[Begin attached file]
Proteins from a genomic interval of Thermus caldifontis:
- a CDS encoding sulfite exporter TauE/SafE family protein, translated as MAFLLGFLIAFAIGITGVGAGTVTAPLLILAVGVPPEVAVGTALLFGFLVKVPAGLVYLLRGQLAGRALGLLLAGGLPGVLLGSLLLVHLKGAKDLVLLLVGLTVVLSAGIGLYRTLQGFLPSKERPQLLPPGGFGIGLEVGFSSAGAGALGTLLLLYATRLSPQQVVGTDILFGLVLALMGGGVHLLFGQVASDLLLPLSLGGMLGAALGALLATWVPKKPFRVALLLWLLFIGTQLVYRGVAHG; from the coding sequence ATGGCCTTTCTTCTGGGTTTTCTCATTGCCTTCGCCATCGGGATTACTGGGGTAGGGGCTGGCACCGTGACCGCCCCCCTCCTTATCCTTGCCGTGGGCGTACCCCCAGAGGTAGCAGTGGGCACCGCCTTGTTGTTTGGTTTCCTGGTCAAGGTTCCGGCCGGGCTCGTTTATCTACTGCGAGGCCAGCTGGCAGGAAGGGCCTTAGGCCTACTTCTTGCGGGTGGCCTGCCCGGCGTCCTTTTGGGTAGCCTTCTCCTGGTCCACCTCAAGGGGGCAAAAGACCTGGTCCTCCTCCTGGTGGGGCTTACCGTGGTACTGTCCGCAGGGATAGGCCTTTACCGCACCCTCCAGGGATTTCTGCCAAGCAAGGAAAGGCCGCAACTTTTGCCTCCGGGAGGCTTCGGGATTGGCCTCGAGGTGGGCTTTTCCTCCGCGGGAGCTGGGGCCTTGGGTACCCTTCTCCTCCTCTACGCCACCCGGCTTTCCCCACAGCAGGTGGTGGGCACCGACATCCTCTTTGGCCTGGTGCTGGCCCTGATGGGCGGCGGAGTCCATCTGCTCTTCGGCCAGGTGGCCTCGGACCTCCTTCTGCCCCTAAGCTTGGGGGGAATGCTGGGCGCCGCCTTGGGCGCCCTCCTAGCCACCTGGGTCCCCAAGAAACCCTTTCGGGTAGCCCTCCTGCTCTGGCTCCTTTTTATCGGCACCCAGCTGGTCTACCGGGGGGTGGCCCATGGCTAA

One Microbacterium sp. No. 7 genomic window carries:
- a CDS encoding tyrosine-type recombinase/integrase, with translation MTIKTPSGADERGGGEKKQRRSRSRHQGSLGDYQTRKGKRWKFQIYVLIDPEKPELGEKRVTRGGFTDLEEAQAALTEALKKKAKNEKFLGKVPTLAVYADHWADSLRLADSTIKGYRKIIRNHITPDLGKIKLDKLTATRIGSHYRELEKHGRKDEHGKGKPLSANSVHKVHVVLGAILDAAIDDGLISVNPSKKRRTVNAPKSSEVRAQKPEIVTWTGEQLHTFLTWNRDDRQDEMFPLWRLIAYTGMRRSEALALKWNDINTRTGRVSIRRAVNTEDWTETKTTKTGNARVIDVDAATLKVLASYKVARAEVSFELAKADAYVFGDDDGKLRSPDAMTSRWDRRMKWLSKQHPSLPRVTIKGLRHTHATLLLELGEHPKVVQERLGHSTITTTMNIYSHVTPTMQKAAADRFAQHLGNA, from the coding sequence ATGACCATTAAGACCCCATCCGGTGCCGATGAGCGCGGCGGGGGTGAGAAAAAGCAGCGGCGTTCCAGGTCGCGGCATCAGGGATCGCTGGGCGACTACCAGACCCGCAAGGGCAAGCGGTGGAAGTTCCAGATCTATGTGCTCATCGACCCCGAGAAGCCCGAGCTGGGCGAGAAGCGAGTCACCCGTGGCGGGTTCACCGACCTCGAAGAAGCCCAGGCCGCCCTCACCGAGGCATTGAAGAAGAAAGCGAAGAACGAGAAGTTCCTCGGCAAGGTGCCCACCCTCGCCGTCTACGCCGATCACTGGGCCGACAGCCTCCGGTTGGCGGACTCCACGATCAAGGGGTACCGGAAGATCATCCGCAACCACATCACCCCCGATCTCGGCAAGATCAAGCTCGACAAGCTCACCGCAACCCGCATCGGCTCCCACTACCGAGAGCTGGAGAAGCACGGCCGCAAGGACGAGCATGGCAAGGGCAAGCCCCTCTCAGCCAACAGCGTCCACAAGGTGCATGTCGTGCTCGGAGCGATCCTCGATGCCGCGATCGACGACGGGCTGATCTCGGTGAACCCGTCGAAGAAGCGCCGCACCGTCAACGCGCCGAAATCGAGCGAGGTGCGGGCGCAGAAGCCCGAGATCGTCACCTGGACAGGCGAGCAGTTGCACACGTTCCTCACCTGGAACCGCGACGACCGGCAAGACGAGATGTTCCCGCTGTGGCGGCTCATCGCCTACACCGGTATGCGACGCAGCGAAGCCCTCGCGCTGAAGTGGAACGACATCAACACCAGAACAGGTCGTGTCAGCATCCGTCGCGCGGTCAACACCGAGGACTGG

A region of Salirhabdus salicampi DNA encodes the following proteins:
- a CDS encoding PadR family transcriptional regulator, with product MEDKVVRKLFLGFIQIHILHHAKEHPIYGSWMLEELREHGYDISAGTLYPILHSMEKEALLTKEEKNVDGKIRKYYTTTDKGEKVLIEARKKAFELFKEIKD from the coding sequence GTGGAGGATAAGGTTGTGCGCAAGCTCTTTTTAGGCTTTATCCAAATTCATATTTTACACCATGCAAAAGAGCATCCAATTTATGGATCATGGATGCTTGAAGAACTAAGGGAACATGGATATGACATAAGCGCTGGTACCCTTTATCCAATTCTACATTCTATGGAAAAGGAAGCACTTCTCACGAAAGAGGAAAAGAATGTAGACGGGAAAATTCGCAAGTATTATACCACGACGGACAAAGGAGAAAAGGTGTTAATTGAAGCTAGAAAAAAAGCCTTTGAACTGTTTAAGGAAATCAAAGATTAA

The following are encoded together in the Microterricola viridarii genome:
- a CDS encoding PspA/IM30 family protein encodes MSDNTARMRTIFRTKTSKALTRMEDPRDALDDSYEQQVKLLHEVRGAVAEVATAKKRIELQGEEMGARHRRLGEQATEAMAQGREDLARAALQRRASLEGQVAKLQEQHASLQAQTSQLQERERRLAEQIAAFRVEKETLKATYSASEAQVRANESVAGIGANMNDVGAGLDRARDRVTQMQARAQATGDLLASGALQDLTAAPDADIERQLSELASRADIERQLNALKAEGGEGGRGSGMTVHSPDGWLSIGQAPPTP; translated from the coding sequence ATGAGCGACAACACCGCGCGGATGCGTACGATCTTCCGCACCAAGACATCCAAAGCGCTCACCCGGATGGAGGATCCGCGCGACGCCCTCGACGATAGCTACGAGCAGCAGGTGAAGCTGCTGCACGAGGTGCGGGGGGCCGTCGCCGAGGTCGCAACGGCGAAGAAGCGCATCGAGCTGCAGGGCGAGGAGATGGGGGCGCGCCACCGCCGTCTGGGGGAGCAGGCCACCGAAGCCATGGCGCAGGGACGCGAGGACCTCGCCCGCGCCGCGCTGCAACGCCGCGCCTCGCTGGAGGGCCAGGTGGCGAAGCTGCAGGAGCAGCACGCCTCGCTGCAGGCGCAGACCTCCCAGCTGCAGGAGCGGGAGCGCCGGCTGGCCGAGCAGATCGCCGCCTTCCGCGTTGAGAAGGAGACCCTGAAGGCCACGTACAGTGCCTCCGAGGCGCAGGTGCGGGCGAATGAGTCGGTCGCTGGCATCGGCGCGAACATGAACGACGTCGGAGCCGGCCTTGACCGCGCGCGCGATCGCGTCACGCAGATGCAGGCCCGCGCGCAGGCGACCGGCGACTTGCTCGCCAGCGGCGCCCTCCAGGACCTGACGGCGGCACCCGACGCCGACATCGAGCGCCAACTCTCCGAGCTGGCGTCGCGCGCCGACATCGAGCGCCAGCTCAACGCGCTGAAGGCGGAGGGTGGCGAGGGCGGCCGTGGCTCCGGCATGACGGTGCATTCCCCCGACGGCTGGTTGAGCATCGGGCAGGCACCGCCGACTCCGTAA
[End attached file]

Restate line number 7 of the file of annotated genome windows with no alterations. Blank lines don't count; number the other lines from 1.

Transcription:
The following are encoded together in the Microterricola viridarii genome: